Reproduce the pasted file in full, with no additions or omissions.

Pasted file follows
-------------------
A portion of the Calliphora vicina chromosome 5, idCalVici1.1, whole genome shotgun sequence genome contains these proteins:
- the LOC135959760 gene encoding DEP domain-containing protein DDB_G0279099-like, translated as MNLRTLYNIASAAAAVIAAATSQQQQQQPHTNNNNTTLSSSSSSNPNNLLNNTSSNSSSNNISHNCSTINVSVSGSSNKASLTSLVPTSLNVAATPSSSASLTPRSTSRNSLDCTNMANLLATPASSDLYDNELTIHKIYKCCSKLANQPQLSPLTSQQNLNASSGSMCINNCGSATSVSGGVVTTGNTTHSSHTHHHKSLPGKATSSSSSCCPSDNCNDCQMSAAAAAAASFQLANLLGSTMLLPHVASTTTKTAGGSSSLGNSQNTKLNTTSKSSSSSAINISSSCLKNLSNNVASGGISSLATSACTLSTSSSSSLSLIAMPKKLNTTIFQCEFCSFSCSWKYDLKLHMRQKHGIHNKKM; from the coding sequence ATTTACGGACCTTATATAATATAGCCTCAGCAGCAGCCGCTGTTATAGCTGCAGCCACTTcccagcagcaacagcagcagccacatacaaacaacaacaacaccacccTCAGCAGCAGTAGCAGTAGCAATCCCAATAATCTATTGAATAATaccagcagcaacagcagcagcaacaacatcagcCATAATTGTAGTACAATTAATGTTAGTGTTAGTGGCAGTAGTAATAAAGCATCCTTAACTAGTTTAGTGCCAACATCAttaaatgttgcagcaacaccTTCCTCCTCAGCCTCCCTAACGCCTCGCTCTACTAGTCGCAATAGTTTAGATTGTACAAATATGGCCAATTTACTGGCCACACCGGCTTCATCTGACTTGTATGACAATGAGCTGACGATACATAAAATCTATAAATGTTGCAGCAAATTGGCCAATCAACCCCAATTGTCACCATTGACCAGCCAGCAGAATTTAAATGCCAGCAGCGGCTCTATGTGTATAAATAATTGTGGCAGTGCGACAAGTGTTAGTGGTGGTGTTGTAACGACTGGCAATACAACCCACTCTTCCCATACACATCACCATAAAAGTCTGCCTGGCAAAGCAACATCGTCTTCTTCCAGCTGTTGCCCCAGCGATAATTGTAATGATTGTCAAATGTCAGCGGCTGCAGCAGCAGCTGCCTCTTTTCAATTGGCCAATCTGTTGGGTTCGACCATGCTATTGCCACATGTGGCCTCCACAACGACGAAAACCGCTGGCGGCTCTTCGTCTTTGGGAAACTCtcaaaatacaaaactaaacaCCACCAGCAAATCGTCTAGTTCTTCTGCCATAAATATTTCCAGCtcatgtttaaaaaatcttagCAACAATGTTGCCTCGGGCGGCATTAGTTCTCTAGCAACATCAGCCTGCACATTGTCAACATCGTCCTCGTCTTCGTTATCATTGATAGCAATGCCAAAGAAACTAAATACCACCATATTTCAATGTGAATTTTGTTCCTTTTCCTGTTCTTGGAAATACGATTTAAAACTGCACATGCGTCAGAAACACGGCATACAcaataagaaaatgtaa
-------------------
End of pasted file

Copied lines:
A portion of the Calliphora vicina chromosome 5, idCalVici1.1, whole genome shotgun sequence genome contains these proteins:
- the LOC135959760 gene encoding DEP domain-containing protein DDB_G0279099-like, translated as MNLRTLYNIASAAAAVIAAATSQQQQQQPHTNNNNTTLSSSSSSNPNNLLNNTSSNSSSNNISHNCSTINVSVSGSSNKASLTSLVPTSLNVAATPSSSASLTPRSTSRNSLDCTNMANLLATPASSDLYDNELTIHKIYKCCSKLANQPQLSPLTSQQNLNASSGSMCINNCGSATSVSGGVVTTGNTTHSSHTHHHKSLPGKATSSSSSCCPSDNCNDCQMSAAAAAAASFQLANLLGSTMLLPHVASTTTKTAGGSSSLGNSQNTKLNTTSKSSSSSAINISSSCLKNLSNNVASGGISSLATSACTLSTSSSSSLSLIAMPKKLNTTIFQCEFCSFSCSWKYDLKLHMRQKHGIHNKKM; from the coding sequence ATTTACGGACCTTATATAATATAGCCTCAGCAGCAGCCGCTGTTATAGCTGCAGCCACTTcccagcagcaacagcagcagccacatacaaacaacaacaacaccacccTCAGCAGCAGTAGCAGTAGCAATCCCAATAATCTATTGAATAATaccagcagcaacagcagcagcaacaacatcagcCATAATTGTAGTACAATTAATGTTAGTGTTAGTGGCAGTAGTAATAAAGCATCCTTAACTAGTTTAGTGCCAACATCAttaaatgttgcagcaacaccTTCCTCCTCAGCCTCCCTAACGCCTCGCTCTACTAGTCGCAATAGTTTAGATTGTACAAATATGGCCAATTTACTGGCCACACCGGCTTCATCTGACTTGTATGACAATGAGCTGACGATACATAAAATCTATAAATGTTGCAGCAAATTGGCCAATCAACCCCAATTGTCACCATTGACCAGCCAGCAGAATTTAAATGCCAGCAGCGGCTCTATGTGTATAAATAATTGTGGCAGTGCGACAAGTGTTAGTGGTGGTGTTGTAACGACTGGCAATACAACCCACTCTTCCCATACACATCACCATAAAAGTCTGCCTGGCAAAGCAACATCGTCTTCTTCCAGCTGTTGCCCCAGCGATAATTGTAATGATTGTCAAATGTCAGCGGCTGCAGCAGCAGCTGCCTCTTTTCAATTGGCCAATCTGTTGGGTTCGACCATGCTATTGCCACATGTGGCCTCCACAACGACGAAAACCGCTGGCGGCTCTTCGTCTTTGGGAAACTCtcaaaatacaaaactaaacaCCACCAGCAAATCGTCTAGTTCTTCTGCCATAAATATTTCCAGCtcatgtttaaaaaatcttagCAACAATGTTGCCTCGGGCGGCATTAGTTCTCTAGCAACATCAGCCTGCACATTGTCAACATCGTCCTCGTCTTCGTTATCATTGATAGCAATGCCAAAGAAACTAAATACCACCATATTTCAATGTGAATTTTGTTCCTTTTCCTGTTCTTGGAAATACGATTTAAAACTGCACATGCGTCAGAAACACGGCATACAcaataagaaaatgtaa